Your Health is your Wealth (An insider review of work place related illness and absenteeism)
Minister for health, Simon Harris, has plans to implement new legislation to simultaneously tackle both the severe over-crowding that is occurring in our hospitals and the rising levels of workplace absenteeism. He recently gave an interview discussing why he felt the impending statutory instrument was ultimately necessary to regulate the influx of patients being admitted into our accident and emergency departments.
“I have to say although this legislation may perhaps seem harsh to some weaker socialists, it is ultimately necessary to facilitate the smooth running of our healthcare system nationwide. It will be a preventative measure to obstruct both lazy and hysterical “patients” from gaining access to a service which is urgently required by those who truly need it.”
– Minister for health Simon Harris
After hearing such a bitter statement I investigated a little further. Would people really go to such lengths, (i.e. admit themselves to the accident and emergency department/obtain a fake sick cert) to get a day off work?
I reviewed some figures generated by the central statistics department based in county Wexford on absenteeism in the work place. In a group of 100 participants over 50 admitted to “pulling a sickie” in work and obtaining a sick cert to do so. A further 20 admitted to worsening symptoms to attend a hospital appointment and obtain a more realistic cert, with ten percent of the 20 taking up space in our already overcrowded accident and emergency departments. The department have yet to carry out a statistical analysis of hypochondriacs admitted to A&E departments but I am sure the numbers would also surprise many of our readers!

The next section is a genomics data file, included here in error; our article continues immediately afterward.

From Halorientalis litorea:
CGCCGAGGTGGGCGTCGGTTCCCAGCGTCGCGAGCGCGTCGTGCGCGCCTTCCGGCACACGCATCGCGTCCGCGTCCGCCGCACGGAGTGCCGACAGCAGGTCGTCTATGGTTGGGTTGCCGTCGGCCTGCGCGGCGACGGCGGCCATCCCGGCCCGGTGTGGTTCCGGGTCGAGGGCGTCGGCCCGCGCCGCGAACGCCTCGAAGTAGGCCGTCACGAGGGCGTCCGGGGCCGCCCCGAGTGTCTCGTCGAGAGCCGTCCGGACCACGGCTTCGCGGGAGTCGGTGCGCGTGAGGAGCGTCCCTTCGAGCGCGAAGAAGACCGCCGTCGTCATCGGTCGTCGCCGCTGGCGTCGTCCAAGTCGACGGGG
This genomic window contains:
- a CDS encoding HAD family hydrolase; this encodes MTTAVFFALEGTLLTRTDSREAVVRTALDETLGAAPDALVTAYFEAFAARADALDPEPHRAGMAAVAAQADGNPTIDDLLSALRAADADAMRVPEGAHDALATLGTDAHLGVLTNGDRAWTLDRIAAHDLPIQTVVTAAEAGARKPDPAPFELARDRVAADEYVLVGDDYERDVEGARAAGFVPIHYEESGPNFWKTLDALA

[perfectpullquote align=”full” bordertop=”false” cite=”” link=”” color=”#70006c” class=”” size=””]Suggested Reading: Curing Baldness And The Uncommon Cold In Theme Hospital[/perfectpullquote]
With this in mind I interviewed some workers based in county Dublin about their views on pulling a sickie:
“Yeh sure like we’ve all done it ! When I was in Supermacs I shoved me head in the Emew enclosure just so I’d get pecked like! Turns out they’re pacifists, the bastards”
– Anonymous inner-city Dubliner
“The circuit court diary was soooo busy, I threw myself down three stairs, it was just a twisted ankle but I was hoping for a breakage“
– Anonymous trainee solicitor
“I really love my job and would never do such a thing“
– Anonymous liar
The legislation itself has various measures implemented to deal with such scenarios. Some features of which include – lie detector tests upon entering reception, a questionnaire to determine how exactly the injury was obtained, and if accompanying an ailing relative, the degree of proximity will also be assessed – great aunt Bertha won’t get you off today Sunny!
“IF IT DOESN’T LOOK LIKE A POST WORLD WAR TWO HOSPITAL CAMP IN EVERY A&E IN IRELAND I WILL BE MAJORLY PISSED. I WANT TO SEE LEGS HANGING OFF LADS“
– Minister for Health, Simon Harris.
Remembering an incident my own hypochondriac grandma had in Turkey, I decided to be admitted undercover to saint Vincent’s A&E department with a similar complaint.
She had swallowed a chicken wing, which she believed had become lodged in her craw. It had actually transpired that the bone had merely grazed her epiglottis and she was just what is colloquially known as a “moany git.“
Utilising a similar ruse I passed undetected by my GP and entered accident and emergency where the overcrowding was particularly evident. Charlie and the Chocolate Factory style sleeping arrangements were present, with four patients sharing one trolley. Despite having only a minor cold I was connected to a drip, and received VIP treatment with a specialist being driven down from Galway to examine my craw. I was diagnosed with globus, or phantom full throat disorder, and was given a cert to cover a week of absenteeism from work.
It was all so ridiculously simple. Mission accomplished. Next diagnosis; leprosy!